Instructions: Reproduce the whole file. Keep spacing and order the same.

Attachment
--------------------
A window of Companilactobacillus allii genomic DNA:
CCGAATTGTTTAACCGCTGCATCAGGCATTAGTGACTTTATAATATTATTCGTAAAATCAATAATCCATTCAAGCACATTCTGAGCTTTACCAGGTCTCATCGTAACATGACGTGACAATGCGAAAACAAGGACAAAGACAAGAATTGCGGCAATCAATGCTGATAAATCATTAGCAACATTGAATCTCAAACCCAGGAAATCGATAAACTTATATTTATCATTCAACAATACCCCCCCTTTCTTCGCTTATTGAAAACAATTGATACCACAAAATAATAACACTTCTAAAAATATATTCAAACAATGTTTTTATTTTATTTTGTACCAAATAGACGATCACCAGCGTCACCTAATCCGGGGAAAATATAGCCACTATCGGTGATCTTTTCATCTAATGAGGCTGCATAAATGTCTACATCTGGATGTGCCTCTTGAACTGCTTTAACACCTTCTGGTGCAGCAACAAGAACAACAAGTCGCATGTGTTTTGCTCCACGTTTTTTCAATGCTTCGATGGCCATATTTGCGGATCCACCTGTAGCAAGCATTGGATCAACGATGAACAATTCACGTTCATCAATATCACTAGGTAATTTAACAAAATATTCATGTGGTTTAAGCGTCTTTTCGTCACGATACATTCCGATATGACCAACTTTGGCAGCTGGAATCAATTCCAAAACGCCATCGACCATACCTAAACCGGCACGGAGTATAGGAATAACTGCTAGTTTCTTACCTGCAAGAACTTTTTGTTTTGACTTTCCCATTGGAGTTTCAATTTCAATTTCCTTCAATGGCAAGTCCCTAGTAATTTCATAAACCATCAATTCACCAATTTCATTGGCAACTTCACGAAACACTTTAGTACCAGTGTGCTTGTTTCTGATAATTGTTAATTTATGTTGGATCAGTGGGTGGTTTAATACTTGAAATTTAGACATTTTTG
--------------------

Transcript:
A window of Companilactobacillus allii genomic DNA:
CCGAATTGTTTAACCGCTGCATCAGGCATTAGTGACTTTATAATATTATTCGTAAAATCAATAATCCATTCAAGCACATTCTGAGCTTTACCAGGTCTCATCGTAACATGACGTGACAATGCGAAAACAAGGACAAAGACAAGAATTGCGGCAATCAATGCTGATAAATCATTAGCAACATTGAATCTCAAACCCAGGAAATCGATAAACTTATATTTATCATTCAACAATACCCCCCCTTTCTTCGCTTATTGAAAACAATTGATACCACAAAATAATAACACTTCTAAAAATATATTCAAACAATGTTTTTATTTTATTTTGTACCAAATAGACGATCACCAGCGTCACCTAATCCGGGGAAAATATAGCCACTATCGGTGATCTTTTCATCTAATGAGGCTGCATAAATGTCTACATCTGGATGTGCCTCTTGAACTGCTTTAACACCTTCTGGTGCAGCAACAAGAACAACAAGTCGCATGTGTTTTGCTCCACGTTTTTTCAATGCTTCGATGGCCATATTTGCGGATCCACCTGTAGCAAGCATTGGATCAACGATGAACAATTCACGTTCATCAATATCACTAGGTAATTTAACAAAATATTCATGTGGTTTAAGCGTCTTTTCGTCACGATACATTCCGATATGACCAACTTTGGCAGCTGGAATCAATTCCAAAACGCCATCGACCATACCTAAACCGGCACGGAGTATAGGAATAACTGCTAGTTTCTTACCTGCAAGAACTTTTTGTTTTGACTTTCCCATTGGAGTTTCAATTTCAATTTCCTTCAATGGCAAGTCCCTAGTAATTTCATAAACCATCAATTCACCAATTTCATTGGCAACTTCACGAAACACTTTAGTACCAGTGTGCTTGTTTCTGATAATTGTTAATTTATGTTGGATCAGTGGGTGGTTTAATACTTGAAATTTAGACATTTTTG